Having the right work surface can make a huge difference when you're completing sewing projects. You can buy pre-made sewing tables from craft stores and sites like SewingTableShop.com, but to create a truly useful space and save a little money, you may prefer to make your own table or modify an existing piece to your specifications. Either way, you're sure to end up with a sewing table that's tailor-made for your needs.
Modifying an Existing Piece
You don't have to be an expert woodworker or have a serious budget to make a sewing table, especially if you start with an existing piece of furniture. This is a perfect option if your sewing space will be in a shared room and will need to blend in with that room's décor. It's also a great way to give your sewing table that personal touch without having to buy lots of expensive tools or supplies.
Basic Cabinet Sewing Table
If you want to create a table with drawer storage, you can follow these simple plans:
- Purchase a four-foot length of butcher-block countertop, available at home stores and Ikea. Choose a piece that is sturdy and flat. For easier maneuvering, select a piece that is one inch thick.
- Choose a small dresser, nightstand, or file cabinet that is 30 inches in height. Be sure this piece has plenty of storage for notions and sewing tools. Paint this piece in your desired color.
- Buy a set of two sturdy, 30-inch table legs from your home center or Tablelegs.com. Paint the legs to match the cabinet. Purchase two metal L-brackets, and attach one to each leg.
- Lay the butcher-block top face-down on the floor, and mark where you would like to drill holes to attach the L-brackets of the legs. Drill the holes, and use screws to attach the legs to the underside of the butcher-block top.
- Flip the countertop over so it is standing on the two legs, and rest the other side on top of the cabinet. Be sure to leave at least 24 inches of clearance for your legs as you sit at your sewing table. Then remove all the drawers from the cabinet, and have a helper hold the butcher-block top in the desired position. Reach into the cabinet, and pre-drill holes for your screws from underneath. Screw the countertop to the top of the cabinet, and replace the drawers. Don't forget to add decorative drawer hardware.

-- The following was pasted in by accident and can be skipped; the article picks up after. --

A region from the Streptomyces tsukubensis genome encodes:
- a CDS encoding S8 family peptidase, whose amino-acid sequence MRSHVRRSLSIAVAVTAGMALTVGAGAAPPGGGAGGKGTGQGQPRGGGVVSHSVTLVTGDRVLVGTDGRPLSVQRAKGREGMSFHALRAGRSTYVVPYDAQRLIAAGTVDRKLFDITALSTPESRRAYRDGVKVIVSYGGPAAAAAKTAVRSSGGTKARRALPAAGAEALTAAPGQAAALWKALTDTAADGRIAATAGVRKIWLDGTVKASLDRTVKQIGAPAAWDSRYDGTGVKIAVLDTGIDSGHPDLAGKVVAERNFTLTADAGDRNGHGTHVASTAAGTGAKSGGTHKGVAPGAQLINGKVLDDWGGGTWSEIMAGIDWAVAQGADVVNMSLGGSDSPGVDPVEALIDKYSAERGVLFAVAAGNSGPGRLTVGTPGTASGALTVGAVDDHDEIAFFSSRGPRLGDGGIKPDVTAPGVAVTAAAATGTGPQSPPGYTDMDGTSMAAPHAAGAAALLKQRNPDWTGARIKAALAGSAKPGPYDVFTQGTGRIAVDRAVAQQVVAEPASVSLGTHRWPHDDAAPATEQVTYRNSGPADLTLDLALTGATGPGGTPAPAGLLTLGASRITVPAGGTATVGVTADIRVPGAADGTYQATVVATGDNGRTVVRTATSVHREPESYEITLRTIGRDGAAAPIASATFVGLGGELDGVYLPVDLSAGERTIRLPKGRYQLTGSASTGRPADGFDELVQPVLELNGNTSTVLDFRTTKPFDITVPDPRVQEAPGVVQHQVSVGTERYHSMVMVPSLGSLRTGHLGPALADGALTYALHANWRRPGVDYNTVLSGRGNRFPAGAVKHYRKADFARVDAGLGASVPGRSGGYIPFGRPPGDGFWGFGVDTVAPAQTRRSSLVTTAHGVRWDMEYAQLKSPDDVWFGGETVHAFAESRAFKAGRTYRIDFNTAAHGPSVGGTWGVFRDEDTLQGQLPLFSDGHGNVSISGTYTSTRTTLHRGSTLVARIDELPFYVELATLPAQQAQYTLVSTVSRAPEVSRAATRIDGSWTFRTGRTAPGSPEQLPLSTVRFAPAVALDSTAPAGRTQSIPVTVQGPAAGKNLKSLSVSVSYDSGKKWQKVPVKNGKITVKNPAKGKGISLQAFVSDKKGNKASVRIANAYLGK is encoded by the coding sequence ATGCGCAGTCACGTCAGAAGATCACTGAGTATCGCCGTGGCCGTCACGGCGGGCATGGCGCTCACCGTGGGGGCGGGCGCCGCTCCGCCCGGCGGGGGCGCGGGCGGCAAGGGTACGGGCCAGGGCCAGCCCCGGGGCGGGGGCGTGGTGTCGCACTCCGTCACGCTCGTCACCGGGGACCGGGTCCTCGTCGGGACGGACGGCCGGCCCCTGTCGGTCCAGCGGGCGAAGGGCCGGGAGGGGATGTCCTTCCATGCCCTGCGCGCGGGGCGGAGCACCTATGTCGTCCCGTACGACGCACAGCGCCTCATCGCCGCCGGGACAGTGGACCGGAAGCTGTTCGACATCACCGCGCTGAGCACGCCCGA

- Purchase and install drawer dividers and organizers to keep track of all your sewing tools.
Extended Bookcase Sewing Table
Another way to create your own sewing table is to use an old bookcase. This plan even provides storage space for your sewing machine:
- Select an old bookcase from a thrift store or from your own home. Remove the second shelf from the bottom. Adjust the shelves so that one is approximately 30 inches off the ground. Reinforce this shelf with 2x4 lumber.
- Paint the whole bookcase in your favorite color, using fun wallpaper to line the back, if desired.
- Purchase two table legs, and paint them to match the bookcase. Choose legs that are sturdy, and install a metal L-bracket on each one.
- Purchase a one-inch-thick, four-foot-long section of butcher-block countertop. Lay the countertop face down. Using screws, attach the L-brackets of the two table legs to the corners on one of the short sides.
- Attach the other end of the countertop to the reinforced shelf of the bookcase, using screws. Store your sewing machine on the bottom shelf, and use bins and baskets to organize your sewing supplies on the upper shelves.
Sewing Table Plans for Woodworkers
If you're handy with the table saw and drill, making your own sewing table from a set of woodworking plans may be the perfect option for you. Most plans give information about the level of experience required, so you can find a plan that matches your skills. You'll likely find that your sewing experience comes in handy when it comes to cutting pieces, reading instructions, and visualizing the final product.
The following sites offer woodworking plans for sewing tables:
- Rockler Woodworking and Hardware has plans for a fold-out sewing work surface with lots of storage space.
- Keepsake Quilting offers a plan that includes a stow-away ironing board and lots of shelves.
- Amazon.com sells a plan for building a corner sewing table with a fold-out surface.
- Country Corner Crafts has a plan with an optional lift mechanism for your sewing machine.
Planning Your Sewing Table
You can create your sewing table from scratch or modify an existing table to suit your needs. Either way, it's a good idea to ask yourself a few questions about how you'll be using this table:
- How much space do you have? It's always a good idea to buy or make the largest sewing table you can afford and store. You can never have too much workspace.
- Where will the table be located? Tables in shared living spaces may need to look like high-end furniture, while dedicated craft room tables can have more of a cute workbench look.
- How much storage will you need? Keeping your table organized is essential, so look for plans that feature drawers or shelves for supplies.
- Which sewing-related activities will you perform here? If you do a lot of sewing, you may need room for a regular sewing machine, a serger, an ironing board, a cutting space, and lots of fabric and supplies.
- Will you need a portable table? If you can't leave your sewing table up all the time, look for a design that is foldable or has casters for easy movement.
- Will you be using this table for other crafts? If so, you'll need space to store your sewing machine when it's not in use.
Perfect for You
Making your own sewing table gives you lots of control over the design and layout, and the Internet is an excellent resource for sewing table plans. Give some thought to your needs and limitations before selecting your plans, and you'll end up with a sewing table that is perfect for you.